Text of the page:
Great art and design can decorate, educate, advocate, inspire, and challenge. At its core, art is about expression. Women’s creativity has impacted the art world, and the world at large, by challenging viewers to see the beauty and injustice of the world from their perspective.

Collection Objects

Learn the stories behind these objects or explore more American women artists and their art in the collections

Conversation Kit

Let's Talk! Native Women and Civic Action Conversation Kit

Grades 8–12. Time: Variable (1–4 class periods). Aligned to CCSS and C3 standards.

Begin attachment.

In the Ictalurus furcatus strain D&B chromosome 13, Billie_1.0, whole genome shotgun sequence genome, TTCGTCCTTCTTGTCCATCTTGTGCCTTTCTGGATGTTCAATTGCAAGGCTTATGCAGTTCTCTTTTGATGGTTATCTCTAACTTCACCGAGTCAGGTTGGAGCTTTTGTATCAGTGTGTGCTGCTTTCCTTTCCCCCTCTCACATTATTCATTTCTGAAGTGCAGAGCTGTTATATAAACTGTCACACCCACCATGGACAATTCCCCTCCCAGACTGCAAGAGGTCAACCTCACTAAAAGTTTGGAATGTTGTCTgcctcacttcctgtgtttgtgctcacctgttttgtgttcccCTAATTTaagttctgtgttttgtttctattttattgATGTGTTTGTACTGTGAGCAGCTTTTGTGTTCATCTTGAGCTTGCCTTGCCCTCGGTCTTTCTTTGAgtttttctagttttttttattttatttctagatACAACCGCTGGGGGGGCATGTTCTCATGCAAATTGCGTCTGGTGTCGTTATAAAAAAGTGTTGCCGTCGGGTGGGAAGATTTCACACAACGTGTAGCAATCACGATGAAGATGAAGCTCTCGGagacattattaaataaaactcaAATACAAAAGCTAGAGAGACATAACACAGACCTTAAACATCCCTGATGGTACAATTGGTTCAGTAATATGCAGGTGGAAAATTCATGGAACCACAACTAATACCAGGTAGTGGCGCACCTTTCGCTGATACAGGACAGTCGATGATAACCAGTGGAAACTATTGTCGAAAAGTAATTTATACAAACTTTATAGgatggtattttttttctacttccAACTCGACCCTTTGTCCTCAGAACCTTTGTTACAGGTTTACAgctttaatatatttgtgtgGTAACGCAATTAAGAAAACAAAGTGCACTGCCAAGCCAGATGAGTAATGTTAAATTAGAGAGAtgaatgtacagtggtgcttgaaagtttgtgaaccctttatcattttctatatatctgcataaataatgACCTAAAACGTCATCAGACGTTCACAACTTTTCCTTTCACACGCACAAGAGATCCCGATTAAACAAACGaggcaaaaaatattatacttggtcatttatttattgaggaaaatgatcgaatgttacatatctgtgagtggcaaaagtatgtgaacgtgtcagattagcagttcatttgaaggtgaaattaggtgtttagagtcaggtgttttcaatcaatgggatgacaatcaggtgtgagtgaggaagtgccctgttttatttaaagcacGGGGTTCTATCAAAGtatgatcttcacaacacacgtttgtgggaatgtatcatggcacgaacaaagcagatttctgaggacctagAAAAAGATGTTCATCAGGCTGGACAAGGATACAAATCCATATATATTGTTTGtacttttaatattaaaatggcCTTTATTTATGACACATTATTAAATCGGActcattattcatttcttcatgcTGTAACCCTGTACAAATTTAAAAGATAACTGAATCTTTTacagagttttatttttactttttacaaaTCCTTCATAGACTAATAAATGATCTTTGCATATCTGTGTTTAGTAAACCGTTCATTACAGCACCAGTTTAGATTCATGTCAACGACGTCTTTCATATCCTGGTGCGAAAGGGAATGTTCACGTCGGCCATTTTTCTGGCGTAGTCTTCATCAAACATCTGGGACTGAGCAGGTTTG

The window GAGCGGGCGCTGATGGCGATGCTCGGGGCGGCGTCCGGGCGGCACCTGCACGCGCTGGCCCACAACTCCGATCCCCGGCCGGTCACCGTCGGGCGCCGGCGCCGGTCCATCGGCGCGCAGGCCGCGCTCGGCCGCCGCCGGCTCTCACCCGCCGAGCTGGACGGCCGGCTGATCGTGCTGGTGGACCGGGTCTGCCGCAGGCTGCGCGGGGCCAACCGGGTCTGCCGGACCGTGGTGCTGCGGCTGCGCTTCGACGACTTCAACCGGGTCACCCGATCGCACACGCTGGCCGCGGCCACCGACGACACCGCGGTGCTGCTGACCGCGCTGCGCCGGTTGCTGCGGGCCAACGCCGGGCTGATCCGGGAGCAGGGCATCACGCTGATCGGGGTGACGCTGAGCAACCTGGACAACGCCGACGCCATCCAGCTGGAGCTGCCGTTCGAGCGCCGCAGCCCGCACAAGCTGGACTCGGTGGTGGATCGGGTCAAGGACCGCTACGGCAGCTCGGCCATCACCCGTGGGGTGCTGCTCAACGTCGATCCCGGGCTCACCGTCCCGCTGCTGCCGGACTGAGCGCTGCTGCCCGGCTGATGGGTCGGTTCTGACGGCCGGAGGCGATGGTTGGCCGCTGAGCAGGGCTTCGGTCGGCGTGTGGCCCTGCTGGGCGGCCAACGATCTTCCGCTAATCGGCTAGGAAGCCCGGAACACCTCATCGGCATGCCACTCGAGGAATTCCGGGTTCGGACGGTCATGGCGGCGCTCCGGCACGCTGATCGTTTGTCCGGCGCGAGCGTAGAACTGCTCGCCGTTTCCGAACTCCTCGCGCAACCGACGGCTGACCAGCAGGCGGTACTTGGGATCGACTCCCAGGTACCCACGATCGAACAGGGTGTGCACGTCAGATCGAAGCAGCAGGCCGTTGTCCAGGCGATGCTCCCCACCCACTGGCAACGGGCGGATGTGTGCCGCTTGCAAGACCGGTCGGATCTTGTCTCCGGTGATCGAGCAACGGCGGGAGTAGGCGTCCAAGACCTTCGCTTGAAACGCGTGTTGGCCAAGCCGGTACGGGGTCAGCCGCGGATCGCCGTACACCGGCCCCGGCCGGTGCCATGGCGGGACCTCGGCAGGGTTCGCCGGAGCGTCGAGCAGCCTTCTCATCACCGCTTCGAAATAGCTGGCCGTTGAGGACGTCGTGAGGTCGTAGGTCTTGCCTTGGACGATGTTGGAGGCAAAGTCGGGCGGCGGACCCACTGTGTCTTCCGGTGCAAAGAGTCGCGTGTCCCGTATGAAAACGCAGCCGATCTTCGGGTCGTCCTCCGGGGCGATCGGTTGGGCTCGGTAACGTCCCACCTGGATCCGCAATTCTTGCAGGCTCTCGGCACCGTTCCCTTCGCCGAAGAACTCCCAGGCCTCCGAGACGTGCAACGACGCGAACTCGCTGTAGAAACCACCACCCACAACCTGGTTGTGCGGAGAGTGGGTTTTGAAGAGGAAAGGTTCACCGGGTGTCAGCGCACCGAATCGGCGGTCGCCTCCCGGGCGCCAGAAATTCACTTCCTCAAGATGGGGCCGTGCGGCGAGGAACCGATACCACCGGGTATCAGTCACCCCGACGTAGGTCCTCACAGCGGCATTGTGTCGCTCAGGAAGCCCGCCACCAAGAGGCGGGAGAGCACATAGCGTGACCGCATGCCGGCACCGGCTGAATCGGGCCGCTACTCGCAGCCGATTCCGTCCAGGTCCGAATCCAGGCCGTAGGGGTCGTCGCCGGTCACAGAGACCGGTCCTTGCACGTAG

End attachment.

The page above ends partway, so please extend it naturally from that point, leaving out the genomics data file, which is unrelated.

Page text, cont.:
In this lesson plan, students will learn how different women artists, including Jaune Quick-to-See Smith, Shan Goshorn, and Matika Wilbur, have used their art to bring attention to important issues that have affected marginalized people. Students will also look at, and use, art as a tool to explore new perspectives and think about it as a way to create change or take informed action.


The REDress Project, an outdoor art installation by artist Jaime Black (Métis), features empty red dresses. Black hopes to draw attention to the gendered and racialized nature of violent crimes against Native women and to evoke a presence through the marking of absence. 

Maya Lin's lifelong concern for the environment is at the core of her projects and site-specific works, including "Folding the Chesapeake," her installation at the Smithsonian American Art Museum's Renwick Gallery in the Wonder exhibition (November 13, 2015 – July 10, 2016).